Seabird flight height data collection at an offshore wind farm: final report

Understanding seabird flight heights and behaviour in and around operational offshore wind farms is a priority knowledge gap. Using aircraft mounted LiDAR technology, this study collected data on seabird flight height and shows the potential for using it in offshore windfarm impact assessments.

1. Introduction

The Scottish Government have a responsibility to manage the marine environment, including to conserve protected seabird species and designated sites within Scottish territorial waters. To achieve this, risk should be identified, potential impacts investigated, and where necessary appropriate conservation and mitigation actions taken to protect seabird species. The Scottish Government, through The Crown Estate Scotland, released details in February 2022 of multiple potential development areas as part of their 2022 ScotWind leasing round (Scottish Government, 2020). For each of these sites there are likely environmental implications to be considered and investigated as part of individual comprehensive Environmental Impact Assessments (EIAs) and Habitats Regulations Appraisals (HRA ;Scarff, et al. 2013).

In order to address the potential impacts and effects that offshore wind farms (OWFs) may have on seabird species within the marine environment, collision risk should be assessed (Masden, et al. 2016). In most cases this is achieved through collision risk modelling (CRM). At present, there are a number of tools which are commonly used to model collision risk, these require bird flight heights as an input parameter (Band, 2012, Johnston et al. 2014; McGregor, et al. 2018). Previously, site specific seabird flight heights have been estimated from individual surveyors performing boat-based surveys or size-based calculations from aerial digital survey imagery (Johnston et al. 2014; McGovern et al. 2019). These methods can have limitations such as low sample size, boat-based observations having bias, lack of validation and quantification of error and size-based methods relying on published information that leads to large confidence limits (Johnston, et al. 2014). Where uncertainly remains within the assessment process, for instance as a result of the input parameters, then this may lead to further uncertainty in the CRM results (Johnston, et al. 2014).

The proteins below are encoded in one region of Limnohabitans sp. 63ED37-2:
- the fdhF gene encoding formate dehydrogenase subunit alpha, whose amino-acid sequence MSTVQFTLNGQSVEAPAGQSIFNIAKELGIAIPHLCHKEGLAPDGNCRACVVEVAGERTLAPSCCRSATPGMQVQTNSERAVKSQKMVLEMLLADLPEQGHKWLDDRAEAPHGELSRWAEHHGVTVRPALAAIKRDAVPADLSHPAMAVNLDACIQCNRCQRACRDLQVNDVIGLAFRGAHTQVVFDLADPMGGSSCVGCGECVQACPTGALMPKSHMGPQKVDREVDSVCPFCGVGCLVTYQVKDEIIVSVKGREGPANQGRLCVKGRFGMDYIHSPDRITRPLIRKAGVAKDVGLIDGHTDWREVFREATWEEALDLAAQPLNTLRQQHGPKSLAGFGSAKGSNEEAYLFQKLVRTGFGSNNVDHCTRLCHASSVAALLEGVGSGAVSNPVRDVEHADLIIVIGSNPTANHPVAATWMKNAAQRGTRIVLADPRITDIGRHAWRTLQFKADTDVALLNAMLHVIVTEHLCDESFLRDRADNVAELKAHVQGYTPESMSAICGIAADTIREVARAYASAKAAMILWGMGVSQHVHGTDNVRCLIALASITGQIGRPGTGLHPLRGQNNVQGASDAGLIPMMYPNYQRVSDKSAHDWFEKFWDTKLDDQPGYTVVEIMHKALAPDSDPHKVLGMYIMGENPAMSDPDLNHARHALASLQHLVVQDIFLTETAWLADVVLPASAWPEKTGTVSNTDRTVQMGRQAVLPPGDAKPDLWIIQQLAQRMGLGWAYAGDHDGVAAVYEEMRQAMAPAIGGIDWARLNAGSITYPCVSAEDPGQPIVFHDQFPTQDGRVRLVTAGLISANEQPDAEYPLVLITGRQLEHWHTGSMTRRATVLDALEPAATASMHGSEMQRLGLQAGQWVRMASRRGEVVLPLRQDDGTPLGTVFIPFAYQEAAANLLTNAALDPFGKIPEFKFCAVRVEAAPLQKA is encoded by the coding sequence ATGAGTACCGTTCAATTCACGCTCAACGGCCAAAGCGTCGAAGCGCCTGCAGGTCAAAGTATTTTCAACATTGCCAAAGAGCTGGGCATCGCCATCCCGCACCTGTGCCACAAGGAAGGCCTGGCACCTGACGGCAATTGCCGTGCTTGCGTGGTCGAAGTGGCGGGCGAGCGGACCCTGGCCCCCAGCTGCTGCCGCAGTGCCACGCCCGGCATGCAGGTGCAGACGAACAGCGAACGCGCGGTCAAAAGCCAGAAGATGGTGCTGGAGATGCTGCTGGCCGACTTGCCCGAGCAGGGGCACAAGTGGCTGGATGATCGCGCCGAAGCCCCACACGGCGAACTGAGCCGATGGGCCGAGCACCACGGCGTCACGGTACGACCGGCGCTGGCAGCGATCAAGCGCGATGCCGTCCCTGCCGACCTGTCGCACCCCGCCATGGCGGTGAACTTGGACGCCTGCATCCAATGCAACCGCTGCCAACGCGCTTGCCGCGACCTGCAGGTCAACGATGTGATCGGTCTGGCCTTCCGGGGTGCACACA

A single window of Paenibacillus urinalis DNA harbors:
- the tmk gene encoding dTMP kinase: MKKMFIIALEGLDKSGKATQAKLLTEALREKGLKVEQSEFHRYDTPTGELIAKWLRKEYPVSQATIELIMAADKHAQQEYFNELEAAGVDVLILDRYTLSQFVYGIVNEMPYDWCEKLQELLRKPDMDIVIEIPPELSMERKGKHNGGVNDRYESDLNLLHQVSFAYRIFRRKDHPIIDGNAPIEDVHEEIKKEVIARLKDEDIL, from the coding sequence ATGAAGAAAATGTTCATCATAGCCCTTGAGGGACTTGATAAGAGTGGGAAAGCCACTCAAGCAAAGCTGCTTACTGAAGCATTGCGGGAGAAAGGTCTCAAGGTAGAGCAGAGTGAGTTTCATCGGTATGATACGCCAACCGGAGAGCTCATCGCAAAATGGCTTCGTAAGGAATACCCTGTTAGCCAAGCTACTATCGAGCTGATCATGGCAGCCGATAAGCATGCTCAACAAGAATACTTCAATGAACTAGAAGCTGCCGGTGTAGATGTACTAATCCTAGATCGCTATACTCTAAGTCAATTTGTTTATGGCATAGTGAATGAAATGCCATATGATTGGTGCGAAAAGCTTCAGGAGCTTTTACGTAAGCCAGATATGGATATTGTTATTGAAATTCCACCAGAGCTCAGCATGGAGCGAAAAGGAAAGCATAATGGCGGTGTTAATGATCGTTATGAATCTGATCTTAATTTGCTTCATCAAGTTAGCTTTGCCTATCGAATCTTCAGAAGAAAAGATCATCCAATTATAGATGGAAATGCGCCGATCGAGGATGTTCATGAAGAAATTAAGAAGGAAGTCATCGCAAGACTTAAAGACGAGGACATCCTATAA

To address this uncertainty, flight heights from multiple sources are combined, negating the issues around sample size and reducing random error in results. However, data are lacking in some areas including the northern North Sea (Johnston, et al. 2014). Furthermore, these flight heights are not site-specific and do not allow the influence of wind turbines to be investigated once a site is constructed.

An alternate solution is to use Light Detection and Ranging (LiDAR) technology to measure seabird flight heights (Cook, et al. 2018). LiDAR uses laser light pulses to measure where objects are in space and when combined with aerial digital still imagery can provide highly accurate site-specific and species-specific bird flight heights. As a new application of this technology, LiDAR's effectiveness is in need of testing and review in order to understand how best it may be utilised in the future to fulfil its potential for use in the marine environment, particularly for reducing uncertainties in seabird flight heights and for OWFs EIAs / HRAs (Cook, et al. 2018).

In order to undertake a review of the capabilities of LiDAR for determining seabird flight heights in the marine environment Marine Scotland commissioned APEM Ltd (APEM) to undertake a series of surveys using APEM's bespoke combined high-resolution aerial digital stills and LiDAR system.

1.1.1 Survey Aims

1. Collect measurements of seabird flight heights for individual species to allow production of flight height distributions for use in CRM.

2. Investigate whether LiDAR was suitable for collecting robust species-specific avian flight height data from an operational wind farm.

3. Identify and discuss any methodological issues or challenges which may come from collecting data across these sites.

4. Examine whether seabird flights heights differ between an area with WTGs and a control area without WTGs.



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